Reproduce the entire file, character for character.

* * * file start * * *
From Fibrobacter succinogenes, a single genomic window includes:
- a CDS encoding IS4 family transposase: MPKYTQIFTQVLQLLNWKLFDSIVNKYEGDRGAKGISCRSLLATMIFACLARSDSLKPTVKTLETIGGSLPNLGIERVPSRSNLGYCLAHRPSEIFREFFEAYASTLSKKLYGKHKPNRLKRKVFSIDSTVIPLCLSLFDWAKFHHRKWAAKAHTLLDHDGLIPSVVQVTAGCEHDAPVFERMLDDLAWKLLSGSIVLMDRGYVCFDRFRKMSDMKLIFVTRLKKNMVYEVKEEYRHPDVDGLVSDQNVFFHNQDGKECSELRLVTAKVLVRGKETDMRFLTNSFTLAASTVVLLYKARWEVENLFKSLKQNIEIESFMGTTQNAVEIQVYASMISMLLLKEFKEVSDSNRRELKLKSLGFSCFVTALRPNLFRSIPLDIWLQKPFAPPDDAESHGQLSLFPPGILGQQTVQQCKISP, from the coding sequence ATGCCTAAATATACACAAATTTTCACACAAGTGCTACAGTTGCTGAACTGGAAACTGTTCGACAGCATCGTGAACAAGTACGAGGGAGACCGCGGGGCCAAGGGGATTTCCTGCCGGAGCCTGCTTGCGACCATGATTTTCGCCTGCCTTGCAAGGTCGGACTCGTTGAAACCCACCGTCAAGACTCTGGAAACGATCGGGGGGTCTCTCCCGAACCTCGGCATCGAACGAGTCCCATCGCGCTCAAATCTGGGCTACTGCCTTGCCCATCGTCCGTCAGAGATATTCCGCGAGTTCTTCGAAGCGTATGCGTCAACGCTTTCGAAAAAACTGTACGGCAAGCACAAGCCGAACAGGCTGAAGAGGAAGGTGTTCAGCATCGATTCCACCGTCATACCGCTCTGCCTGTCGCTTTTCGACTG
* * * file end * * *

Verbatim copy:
From Fibrobacter succinogenes, a single genomic window includes:
- a CDS encoding IS4 family transposase: MPKYTQIFTQVLQLLNWKLFDSIVNKYEGDRGAKGISCRSLLATMIFACLARSDSLKPTVKTLETIGGSLPNLGIERVPSRSNLGYCLAHRPSEIFREFFEAYASTLSKKLYGKHKPNRLKRKVFSIDSTVIPLCLSLFDWAKFHHRKWAAKAHTLLDHDGLIPSVVQVTAGCEHDAPVFERMLDDLAWKLLSGSIVLMDRGYVCFDRFRKMSDMKLIFVTRLKKNMVYEVKEEYRHPDVDGLVSDQNVFFHNQDGKECSELRLVTAKVLVRGKETDMRFLTNSFTLAASTVVLLYKARWEVENLFKSLKQNIEIESFMGTTQNAVEIQVYASMISMLLLKEFKEVSDSNRRELKLKSLGFSCFVTALRPNLFRSIPLDIWLQKPFAPPDDAESHGQLSLFPPGILGQQTVQQCKISP, from the coding sequence ATGCCTAAATATACACAAATTTTCACACAAGTGCTACAGTTGCTGAACTGGAAACTGTTCGACAGCATCGTGAACAAGTACGAGGGAGACCGCGGGGCCAAGGGGATTTCCTGCCGGAGCCTGCTTGCGACCATGATTTTCGCCTGCCTTGCAAGGTCGGACTCGTTGAAACCCACCGTCAAGACTCTGGAAACGATCGGGGGGTCTCTCCCGAACCTCGGCATCGAACGAGTCCCATCGCGCTCAAATCTGGGCTACTGCCTTGCCCATCGTCCGTCAGAGATATTCCGCGAGTTCTTCGAAGCGTATGCGTCAACGCTTTCGAAAAAACTGTACGGCAAGCACAAGCCGAACAGGCTGAAGAGGAAGGTGTTCAGCATCGATTCCACCGTCATACCGCTCTGCCTGTCGCTTTTCGACTG